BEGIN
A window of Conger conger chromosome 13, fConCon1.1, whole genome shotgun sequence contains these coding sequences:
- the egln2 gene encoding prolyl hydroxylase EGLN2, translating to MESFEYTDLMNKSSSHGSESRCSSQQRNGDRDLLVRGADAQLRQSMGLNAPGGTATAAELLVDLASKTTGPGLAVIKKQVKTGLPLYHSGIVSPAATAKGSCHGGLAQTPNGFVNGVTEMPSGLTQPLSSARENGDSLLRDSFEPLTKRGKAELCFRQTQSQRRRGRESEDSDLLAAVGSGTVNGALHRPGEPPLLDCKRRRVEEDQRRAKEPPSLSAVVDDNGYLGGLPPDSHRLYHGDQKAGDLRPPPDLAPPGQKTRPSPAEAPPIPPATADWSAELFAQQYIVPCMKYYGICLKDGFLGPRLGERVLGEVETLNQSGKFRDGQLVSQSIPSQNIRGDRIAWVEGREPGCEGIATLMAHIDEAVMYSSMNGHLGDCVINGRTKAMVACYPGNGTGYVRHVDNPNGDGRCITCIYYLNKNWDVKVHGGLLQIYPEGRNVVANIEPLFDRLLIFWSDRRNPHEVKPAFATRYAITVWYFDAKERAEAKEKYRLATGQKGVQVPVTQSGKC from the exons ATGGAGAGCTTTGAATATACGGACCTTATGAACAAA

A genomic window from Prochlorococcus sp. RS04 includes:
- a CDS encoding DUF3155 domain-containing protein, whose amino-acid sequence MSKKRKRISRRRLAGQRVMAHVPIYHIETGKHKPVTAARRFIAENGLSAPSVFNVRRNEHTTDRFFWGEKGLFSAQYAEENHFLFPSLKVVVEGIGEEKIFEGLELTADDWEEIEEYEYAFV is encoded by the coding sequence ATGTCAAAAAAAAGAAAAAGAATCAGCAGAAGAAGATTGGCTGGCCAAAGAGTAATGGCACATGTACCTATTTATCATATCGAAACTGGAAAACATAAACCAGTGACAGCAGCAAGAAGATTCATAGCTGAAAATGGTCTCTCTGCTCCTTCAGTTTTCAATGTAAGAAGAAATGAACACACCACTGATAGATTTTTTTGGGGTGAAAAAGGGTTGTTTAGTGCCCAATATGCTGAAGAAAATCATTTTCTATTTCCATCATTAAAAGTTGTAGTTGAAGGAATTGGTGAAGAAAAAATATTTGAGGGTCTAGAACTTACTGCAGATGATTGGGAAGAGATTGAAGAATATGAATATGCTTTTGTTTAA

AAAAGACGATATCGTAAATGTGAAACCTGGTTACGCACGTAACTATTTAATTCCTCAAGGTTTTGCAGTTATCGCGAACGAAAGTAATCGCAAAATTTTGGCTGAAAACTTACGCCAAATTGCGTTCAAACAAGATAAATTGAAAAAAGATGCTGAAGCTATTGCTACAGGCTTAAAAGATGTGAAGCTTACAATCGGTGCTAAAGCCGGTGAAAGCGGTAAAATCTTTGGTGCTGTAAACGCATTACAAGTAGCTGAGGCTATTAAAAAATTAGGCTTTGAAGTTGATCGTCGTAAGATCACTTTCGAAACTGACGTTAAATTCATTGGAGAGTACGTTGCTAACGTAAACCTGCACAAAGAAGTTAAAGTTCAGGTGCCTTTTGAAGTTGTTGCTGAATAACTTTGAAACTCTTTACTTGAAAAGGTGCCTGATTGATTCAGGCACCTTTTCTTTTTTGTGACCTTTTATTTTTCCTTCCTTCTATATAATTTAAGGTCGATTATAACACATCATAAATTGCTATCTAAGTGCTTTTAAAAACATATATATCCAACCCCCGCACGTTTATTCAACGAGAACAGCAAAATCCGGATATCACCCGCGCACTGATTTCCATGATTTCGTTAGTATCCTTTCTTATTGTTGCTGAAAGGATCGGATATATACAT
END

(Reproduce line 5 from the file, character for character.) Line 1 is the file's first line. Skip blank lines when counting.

AAAAGACGATATCGTAAATGTGAAACCTGGTTACGCACGTAACTATTTAATTCCTCAAGGTTTTGCAGTTATCGCGAACGAAAGTAATCGCAAAATTTTGGCTGAAAACTTACGCCAAATTGCGTTCAAACAAGATAAATTGAAAAAAGATGCTGAAGCTATTGCTACAGGCTTAAAAGATGTGAAGCTTACAATCGGTGCTAAAGCCGGTGAAAGCGGTAAAATCTTTGGTGCTGTAAACGCATTACAAGTAGCTGAGGCTATTAAAAAATTAGGCTTTGAAGTTGATCGTCGTAAGATCACTTTCGAAACTGACGTTAAATTCATTGGAGAGTACGTTGCTAACGTAAACCTGCACAAAGAAGTTAAAGTTCAGGTGCCTTTTGAAGTTGTTGCTGAATAACTTTGAAACTCTTTACTTGAAAAGGTGCCTGATTGATTCAGGCACCTTTTCTTTTTTGTGACCTTTTATTTTTCCTTCCTTCTATATAATTTAAGGTCGATTATAACACATCATAAATTGCTATCTAAGTGCTTTTAAAAACATATATATCCAACCCCCGCACGTTTATTCAACGAGAACAGCAAAATCCGGATATCACCCGCGCACTGATTTCCATGATTTCGTTAGTATCCTTTCTTATTGTTGCTGAAAGGATCGGATATATACAT